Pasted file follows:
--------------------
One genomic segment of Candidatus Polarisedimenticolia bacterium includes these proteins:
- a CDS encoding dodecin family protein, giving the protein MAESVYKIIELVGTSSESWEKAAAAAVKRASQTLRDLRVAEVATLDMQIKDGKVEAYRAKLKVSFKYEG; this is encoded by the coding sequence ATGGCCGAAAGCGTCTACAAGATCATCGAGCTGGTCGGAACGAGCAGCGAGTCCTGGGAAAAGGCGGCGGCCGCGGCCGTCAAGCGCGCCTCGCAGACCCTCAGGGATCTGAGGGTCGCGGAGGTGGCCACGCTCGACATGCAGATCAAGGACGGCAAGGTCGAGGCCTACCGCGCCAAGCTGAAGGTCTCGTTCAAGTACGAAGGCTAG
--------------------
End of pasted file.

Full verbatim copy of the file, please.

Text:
One genomic segment of Candidatus Polarisedimenticolia bacterium includes these proteins:
- a CDS encoding dodecin family protein, giving the protein MAESVYKIIELVGTSSESWEKAAAAAVKRASQTLRDLRVAEVATLDMQIKDGKVEAYRAKLKVSFKYEG; this is encoded by the coding sequence ATGGCCGAAAGCGTCTACAAGATCATCGAGCTGGTCGGAACGAGCAGCGAGTCCTGGGAAAAGGCGGCGGCCGCGGCCGTCAAGCGCGCCTCGCAGACCCTCAGGGATCTGAGGGTCGCGGAGGTGGCCACGCTCGACATGCAGATCAAGGACGGCAAGGTCGAGGCCTACCGCGCCAAGCTGAAGGTCTCGTTCAAGTACGAAGGCTAG